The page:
You can do good work within normal hours but you have to be prepared and willing to set those boundaries. You can have empathy for your boss and still hold firm to what you need. Your new job will start more smoothly when you don’t have to recover from the last one.


RELATED: 10 Signs You're In A Toxic Relationship With Your Job

5. Don’t doubt yourself

Show yourself kindness and compassion! At the end of the day, we all want to look in the mirror and love ourselves. Living your values every day is essential and no matter what others suggest, you must do what will give you peace of mind, confidence, and love for yourself. Don’t doubt your ability to adjust when you don’t like how your day went. Tomorrow is another chance for success. Tap into your empathy and show yourself compassion during this often awkward and challenging time. 

Transitions are always uncomfortable even when they are exciting because growth is involved. That awkward discomfort must not be mistaken for doubt.  You are exactly where you’re supposed to be, so enjoy the journey! I have paid the price of doing many of these "don'ts" myself and I see it in my clients all the time. Once, I gave a two-month notice when I should have given 3 weeks and boy was that a disaster! I had eight long weeks of drudgery where I’m pretty sure I failed at all 5 above.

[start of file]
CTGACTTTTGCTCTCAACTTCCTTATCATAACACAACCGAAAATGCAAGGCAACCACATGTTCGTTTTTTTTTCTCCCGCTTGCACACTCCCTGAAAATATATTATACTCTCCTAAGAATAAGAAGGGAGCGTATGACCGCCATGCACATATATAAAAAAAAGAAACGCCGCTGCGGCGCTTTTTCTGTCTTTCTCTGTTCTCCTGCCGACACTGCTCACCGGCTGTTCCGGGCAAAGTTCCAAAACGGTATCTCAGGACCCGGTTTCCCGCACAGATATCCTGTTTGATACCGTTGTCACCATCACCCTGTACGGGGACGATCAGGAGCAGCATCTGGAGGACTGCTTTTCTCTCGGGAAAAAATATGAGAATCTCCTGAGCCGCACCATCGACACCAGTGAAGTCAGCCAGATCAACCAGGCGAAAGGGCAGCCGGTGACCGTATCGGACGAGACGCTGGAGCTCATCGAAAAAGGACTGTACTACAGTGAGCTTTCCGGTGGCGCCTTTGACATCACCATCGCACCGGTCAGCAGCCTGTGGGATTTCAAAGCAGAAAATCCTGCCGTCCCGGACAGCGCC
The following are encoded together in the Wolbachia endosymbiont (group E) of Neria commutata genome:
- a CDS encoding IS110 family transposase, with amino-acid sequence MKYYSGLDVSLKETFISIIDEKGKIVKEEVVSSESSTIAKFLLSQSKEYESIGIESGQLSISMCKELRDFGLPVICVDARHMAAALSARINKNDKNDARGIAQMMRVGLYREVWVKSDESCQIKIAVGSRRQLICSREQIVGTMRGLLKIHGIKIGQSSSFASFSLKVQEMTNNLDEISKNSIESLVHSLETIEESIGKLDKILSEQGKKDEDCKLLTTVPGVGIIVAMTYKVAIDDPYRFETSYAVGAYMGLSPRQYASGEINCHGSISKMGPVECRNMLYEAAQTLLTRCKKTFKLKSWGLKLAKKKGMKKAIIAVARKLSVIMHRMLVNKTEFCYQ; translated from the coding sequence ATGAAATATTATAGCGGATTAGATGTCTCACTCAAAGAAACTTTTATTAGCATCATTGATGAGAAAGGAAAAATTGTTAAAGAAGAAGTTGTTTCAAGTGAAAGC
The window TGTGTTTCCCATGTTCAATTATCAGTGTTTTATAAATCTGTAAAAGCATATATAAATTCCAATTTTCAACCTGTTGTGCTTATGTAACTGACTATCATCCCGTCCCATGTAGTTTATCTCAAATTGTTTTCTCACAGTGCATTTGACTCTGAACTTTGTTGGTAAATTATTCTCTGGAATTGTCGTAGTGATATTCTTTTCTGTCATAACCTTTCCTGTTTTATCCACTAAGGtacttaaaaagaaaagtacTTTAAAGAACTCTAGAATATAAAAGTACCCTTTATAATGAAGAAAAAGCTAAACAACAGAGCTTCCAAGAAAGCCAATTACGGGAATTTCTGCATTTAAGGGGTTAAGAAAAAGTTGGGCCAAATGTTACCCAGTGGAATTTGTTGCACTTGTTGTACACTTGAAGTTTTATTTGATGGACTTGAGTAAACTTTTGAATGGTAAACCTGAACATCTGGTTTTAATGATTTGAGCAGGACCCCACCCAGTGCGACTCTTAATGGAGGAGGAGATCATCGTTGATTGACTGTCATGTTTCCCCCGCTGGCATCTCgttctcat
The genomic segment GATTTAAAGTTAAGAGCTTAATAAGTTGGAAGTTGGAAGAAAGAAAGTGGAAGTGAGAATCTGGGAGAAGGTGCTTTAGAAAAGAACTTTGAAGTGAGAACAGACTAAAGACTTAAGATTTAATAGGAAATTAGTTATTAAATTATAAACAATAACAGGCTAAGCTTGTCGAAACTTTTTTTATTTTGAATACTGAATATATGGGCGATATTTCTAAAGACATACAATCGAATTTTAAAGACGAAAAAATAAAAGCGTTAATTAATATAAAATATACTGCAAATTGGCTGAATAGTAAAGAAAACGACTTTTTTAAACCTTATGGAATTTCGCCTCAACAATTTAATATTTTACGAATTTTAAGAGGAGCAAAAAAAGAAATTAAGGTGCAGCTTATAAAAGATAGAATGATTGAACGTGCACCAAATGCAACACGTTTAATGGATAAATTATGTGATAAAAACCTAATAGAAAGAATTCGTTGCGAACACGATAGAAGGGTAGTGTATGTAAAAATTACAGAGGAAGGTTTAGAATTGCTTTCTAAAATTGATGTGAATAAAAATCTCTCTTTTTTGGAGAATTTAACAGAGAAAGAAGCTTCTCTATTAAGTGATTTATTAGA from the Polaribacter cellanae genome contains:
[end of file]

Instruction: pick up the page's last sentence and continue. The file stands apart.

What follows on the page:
The wonderful thing is that I also grew a lot because of that and during my last weeks I started having compassion for the change and all the feelings because I understood why it was all happening. My boundaries were no longer bendy so my resentment stopped and I was clear about who was a true friend and who I could gracefully leave behind. My confidence was restored after being nearly obliterated, but not once did I doubt my ability to get through the challenge or my decision. 

RELATED: If You Can Answer ‘Yes’ To These 10 Questions, It’s Time To Quit Your Job

Bridget Baisch is a small business coach who provides consulting, training, and coaching to businesses and individuals who are looking to make the most of day-to-day interactions.